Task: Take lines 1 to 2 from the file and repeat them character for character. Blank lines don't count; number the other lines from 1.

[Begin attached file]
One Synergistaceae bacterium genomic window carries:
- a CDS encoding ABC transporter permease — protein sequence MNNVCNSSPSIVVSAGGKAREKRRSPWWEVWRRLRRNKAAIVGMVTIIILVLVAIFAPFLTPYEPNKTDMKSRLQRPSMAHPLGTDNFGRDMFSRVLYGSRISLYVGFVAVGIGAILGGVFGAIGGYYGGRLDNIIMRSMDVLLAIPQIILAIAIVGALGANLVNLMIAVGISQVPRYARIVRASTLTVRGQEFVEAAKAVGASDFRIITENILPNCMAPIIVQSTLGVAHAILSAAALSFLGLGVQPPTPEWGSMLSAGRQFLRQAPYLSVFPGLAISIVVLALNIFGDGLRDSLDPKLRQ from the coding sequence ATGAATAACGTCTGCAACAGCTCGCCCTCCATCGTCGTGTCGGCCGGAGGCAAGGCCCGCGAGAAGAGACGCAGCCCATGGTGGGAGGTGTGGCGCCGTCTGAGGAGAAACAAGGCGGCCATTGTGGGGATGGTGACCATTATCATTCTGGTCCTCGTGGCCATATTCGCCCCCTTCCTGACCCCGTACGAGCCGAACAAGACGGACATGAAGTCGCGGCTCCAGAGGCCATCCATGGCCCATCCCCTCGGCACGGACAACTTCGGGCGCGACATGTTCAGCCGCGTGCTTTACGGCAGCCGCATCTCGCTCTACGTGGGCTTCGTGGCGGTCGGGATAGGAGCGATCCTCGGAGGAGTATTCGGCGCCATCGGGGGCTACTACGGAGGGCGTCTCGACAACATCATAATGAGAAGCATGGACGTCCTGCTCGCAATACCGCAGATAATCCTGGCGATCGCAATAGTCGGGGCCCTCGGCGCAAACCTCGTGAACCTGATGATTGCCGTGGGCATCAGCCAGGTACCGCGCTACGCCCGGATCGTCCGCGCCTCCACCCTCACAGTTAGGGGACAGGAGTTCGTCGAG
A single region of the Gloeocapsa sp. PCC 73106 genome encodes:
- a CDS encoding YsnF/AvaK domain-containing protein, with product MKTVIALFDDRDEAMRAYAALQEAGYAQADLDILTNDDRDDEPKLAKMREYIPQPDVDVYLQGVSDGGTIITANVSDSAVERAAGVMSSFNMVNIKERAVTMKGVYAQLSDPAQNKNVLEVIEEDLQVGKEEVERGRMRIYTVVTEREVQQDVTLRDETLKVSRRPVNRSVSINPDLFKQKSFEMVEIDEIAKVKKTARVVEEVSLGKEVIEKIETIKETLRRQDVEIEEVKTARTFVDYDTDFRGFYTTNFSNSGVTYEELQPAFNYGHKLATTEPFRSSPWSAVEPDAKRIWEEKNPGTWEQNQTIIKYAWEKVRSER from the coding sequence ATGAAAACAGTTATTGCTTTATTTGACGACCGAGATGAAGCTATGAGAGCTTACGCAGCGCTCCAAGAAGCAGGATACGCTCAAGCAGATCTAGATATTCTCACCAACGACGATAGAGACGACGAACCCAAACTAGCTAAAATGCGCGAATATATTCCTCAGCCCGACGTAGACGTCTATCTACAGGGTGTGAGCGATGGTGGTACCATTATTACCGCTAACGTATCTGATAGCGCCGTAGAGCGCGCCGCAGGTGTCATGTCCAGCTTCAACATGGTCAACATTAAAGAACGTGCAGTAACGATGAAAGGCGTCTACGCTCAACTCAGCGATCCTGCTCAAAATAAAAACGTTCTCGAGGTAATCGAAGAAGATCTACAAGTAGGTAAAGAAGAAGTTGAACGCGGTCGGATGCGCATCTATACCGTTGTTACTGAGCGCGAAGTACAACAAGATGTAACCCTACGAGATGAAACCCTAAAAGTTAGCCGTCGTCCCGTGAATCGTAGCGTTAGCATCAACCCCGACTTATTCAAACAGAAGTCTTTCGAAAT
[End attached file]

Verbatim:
One Synergistaceae bacterium genomic window carries:
- a CDS encoding ABC transporter permease — protein sequence MNNVCNSSPSIVVSAGGKAREKRRSPWWEVWRRLRRNKAAIVGMVTIIILVLVAIFAPFLTPYEPNKTDMKSRLQRPSMAHPLGTDNFGRDMFSRVLYGSRISLYVGFVAVGIGAILGGVFGAIGGYYGGRLDNIIMRSMDVLLAIPQIILAIAIVGALGANLVNLMIAVGISQVPRYARIVRASTLTVRGQEFVEAAKAVGASDFRIITENILPNCMAPIIVQSTLGVAHAILSAAALSFLGLGVQPPTPEWGSMLSAGRQFLRQAPYLSVFPGLAISIVVLALNIFGDGLRDSLDPKLRQ from the coding sequence ATGAATAACGTCTGCAACAGCTCGCCCTCCATCGTCGTGTCGGCCGGAGGCAAGGCCCGCGAGAAGAGACGCAGCCCATGGTGGGAGGTGTGGCGCCGTCTGAGGAGAAACAAGGCGGCCATTGTGGGGATGGTGACCATTATCATTCTGGTCCTCGTGGCCATATTCGCCCCCTTCCTGACCCCGTACGAGCCGAACAAGACGGACATGAAGTCGCGGCTCCAGAGGCCATCCATGGCCCATCCCCTCGGCACGGACAACTTCGGGCGCGACATGTTCAGCCGCGTGCTTTACGGCAGCCGCATCTCGCTCTACGTGGGCTTCGTGGCGGTCGGGATAGGAGCGATCCTCGGAGGAGTATTCGGCGCCATCGGGGGCTACTACGGAGGGCGTCTCGACAACATCATAATGAGAAGCATGGACGTCCTGCTCGCAATACCGCAGATAATCCTGGCGATCGCAATAGTCGGGGCCCTCGGCGCAAACCTCGTGAACCTGATGATTGCCGTGGGCATCAGCCAGGTACCGCGCTACGCCCGGATCGTCCGCGCCTCCACCCTCACAGTTAGGGGACAGGAGTTCGTCGAG